Judge orders New Jersey couple return money raised for homeless man, John Bobbitt

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Bobbitt claims he only received a small portion of the money raised. Chad Pradelli reports during Action News at 11 on August 30, 2018.

What started as an act of kindness ended up the subject of a court hearing Thursday.

Homeless man John Bobbitt gave up his last $20 to help Kate McClure when she ran out of gas. McClure was so moved she and her boyfriend Mark D'Amico started a GoFundMe account for Bobbitt, a man who was also struggling with addiction.

The fundraiser garnered approximately $400,000, which amounted to roughly $360,000 after GoFundMe's fees. Bobbitt claims he only received $75,000 in cash, goods and services. The defense attorney said Bobbitt actually received $200,000 dollars from the money donated.

Bobbitt has now taken action in the courts.

RELATED: Homeless man Johnny Bobbitt suing couple over $400,000 GoFundMe campaign

In an exclusive interview, John Bobbitt said Kate McClure and Mark D'Amico had complete control over his money and they used thousands of it to go on lavish trips, shopping sprees and gambling.

"I wish it didn't come to this," Bobbitt said. "I hate that it came to this."

Bobbitt is back on the streets. He has no money and is fighting to reclaim what's left of more than $400,000 raised on GoFundMe last year.

"I always felt like I was in a weird situation. I didn't want to be pressuring to get a lawyer or do anything because I didn't want to seem ungrateful," he said.

More than 14,000 people donated to help Bobbitt. McClure and D'Amico set up the GoFund Me with claims they would buy Bobbitt a house and set up two trusts. It never happened.

RELATED: Over $325K raised to help Philadelphia homeless man who used last $20 to help woman who ran out of gas

On Thursday, a judge ordered the money raised on GoFundMe for Bobbitt be taken out of the personal accounts of D'Amico and McClure and be placed in the hands of Bobbitt's attorneys. She also ordered a full accounting of the money.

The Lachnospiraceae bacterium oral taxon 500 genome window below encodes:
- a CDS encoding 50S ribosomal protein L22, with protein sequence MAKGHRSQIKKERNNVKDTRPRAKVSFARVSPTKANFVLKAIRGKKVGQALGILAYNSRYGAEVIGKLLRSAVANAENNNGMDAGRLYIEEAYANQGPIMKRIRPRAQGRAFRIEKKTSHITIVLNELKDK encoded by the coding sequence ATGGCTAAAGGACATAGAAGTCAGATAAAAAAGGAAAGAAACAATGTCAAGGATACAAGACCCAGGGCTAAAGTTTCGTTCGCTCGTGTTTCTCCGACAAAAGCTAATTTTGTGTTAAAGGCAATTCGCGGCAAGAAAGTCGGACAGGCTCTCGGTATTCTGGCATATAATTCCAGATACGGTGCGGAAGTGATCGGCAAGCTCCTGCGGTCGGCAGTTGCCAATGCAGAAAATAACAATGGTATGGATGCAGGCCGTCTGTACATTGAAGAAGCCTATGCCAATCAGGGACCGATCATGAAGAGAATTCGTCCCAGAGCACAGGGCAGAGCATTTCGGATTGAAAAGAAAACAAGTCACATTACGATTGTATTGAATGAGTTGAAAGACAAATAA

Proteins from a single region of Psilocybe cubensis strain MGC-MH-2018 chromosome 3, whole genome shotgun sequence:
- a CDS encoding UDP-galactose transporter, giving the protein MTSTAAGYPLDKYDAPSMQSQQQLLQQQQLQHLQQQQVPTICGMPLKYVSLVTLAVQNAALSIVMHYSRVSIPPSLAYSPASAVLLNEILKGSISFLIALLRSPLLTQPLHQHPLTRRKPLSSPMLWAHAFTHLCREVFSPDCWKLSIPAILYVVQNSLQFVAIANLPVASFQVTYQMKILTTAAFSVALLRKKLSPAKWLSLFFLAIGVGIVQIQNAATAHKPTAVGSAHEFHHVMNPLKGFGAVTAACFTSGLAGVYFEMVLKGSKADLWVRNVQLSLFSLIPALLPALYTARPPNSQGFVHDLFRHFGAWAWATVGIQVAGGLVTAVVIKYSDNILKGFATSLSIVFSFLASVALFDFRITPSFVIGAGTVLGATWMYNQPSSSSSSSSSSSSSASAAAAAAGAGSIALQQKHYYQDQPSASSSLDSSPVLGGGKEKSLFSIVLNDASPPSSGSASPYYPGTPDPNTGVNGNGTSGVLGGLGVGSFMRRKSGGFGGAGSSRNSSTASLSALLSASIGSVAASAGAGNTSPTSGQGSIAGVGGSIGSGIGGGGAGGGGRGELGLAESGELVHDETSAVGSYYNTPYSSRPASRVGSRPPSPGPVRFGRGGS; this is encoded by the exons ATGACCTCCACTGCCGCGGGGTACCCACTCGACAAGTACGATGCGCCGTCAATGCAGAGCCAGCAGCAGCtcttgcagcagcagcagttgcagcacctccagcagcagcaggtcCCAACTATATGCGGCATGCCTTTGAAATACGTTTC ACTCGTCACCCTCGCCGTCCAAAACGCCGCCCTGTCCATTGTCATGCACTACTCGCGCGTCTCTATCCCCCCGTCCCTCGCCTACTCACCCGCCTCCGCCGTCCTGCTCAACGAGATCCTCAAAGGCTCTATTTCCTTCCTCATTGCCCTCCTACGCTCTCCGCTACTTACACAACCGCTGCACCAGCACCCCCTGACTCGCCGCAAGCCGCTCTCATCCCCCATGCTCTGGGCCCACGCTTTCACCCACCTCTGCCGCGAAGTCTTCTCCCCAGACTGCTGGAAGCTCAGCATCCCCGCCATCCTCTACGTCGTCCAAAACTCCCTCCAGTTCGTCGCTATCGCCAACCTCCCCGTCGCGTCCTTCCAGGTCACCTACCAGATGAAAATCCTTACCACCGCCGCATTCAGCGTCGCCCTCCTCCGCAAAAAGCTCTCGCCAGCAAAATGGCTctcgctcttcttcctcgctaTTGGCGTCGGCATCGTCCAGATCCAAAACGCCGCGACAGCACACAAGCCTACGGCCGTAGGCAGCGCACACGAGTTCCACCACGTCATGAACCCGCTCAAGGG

"We don't know where it went, but we will find out," said attorney Chris Fallon. "And we will know how much money remains after the money is transferred from the defendants to our escrow account."

Bobbitt estimated he received about $75,000 dollars, including a camper and pickup truck the couple bought in their names, not his, and which were eventually sold.

"I had to ask them for everything in the beginning. It was like a joke, they were like my parents, but the joke starts not being funny," he said.

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In a nationally televised interview this week, the couple said they worried Bobbitt would spend the money on drugs and their attorney disputed the $75,000 figure in court Thursday.

"Mr. Bobbitt received cash and goods and services of over $200,000," said defense attorney Ernest Badway.

Action News began following McClure and D'Amico's spending habits online beginning late last year, after receiving an anonymous tip that the couple was spending some of the GoFundMe money at casinos and on lavish trips.

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More than $200,000 raised to help Philly homeless man who used last $20 to help N.J. woman: Chad Pradelli reports on Action News at 4:30 p.m., November 23, 2017


In just a few months, McClure posted pictures and videos of a New Year's Eve bash in Las Vegas at Skyfall, along with helicopter rides through the Grand Canyon, trips to New York City with front row tickets to the Broadway show "The Book of Mormon," and shopping excursions. McClure was also photographed carrying an expensive Louis Vuitton handbag.

McClure is an administrative assistant with the state of New Jersey. D'Amico is a carpenter. The couple has denied spending any of the GoFundMe money on themselves.
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Paying it forward after a stranger helps. Watch the report from Action News at 4:30 p.m. on Nov. 22, 2017.



"They have said they will have a forensic accounting, they've said they're fine with a trustee, they've said they are they'll open their books. What more can they do?" Badway asked. "I urge everybody to withhold judgement until that's been made public."

It is likely this will not be resolved until a forensic accounting is completed.

The judge ordered that all of the remaining money be moved from the couple's personal accounts to an escrow account within 24 hours and that a complete accounting of the money be done by September 10. Later that same week the judge will hold another hearing on the matter.

Attempts to reach the couple for comment have been unsuccessful and their attorney had no comment Thursday.

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Hero homeless man John Bobbitt says he only received small portion of GoFundMe money: Chad Pradelli reports on Action News at 6 p.m., August 30, 2018

Related Topics:
theftfundraiserhomelesscrowdfundinginvestigationNew Jersey
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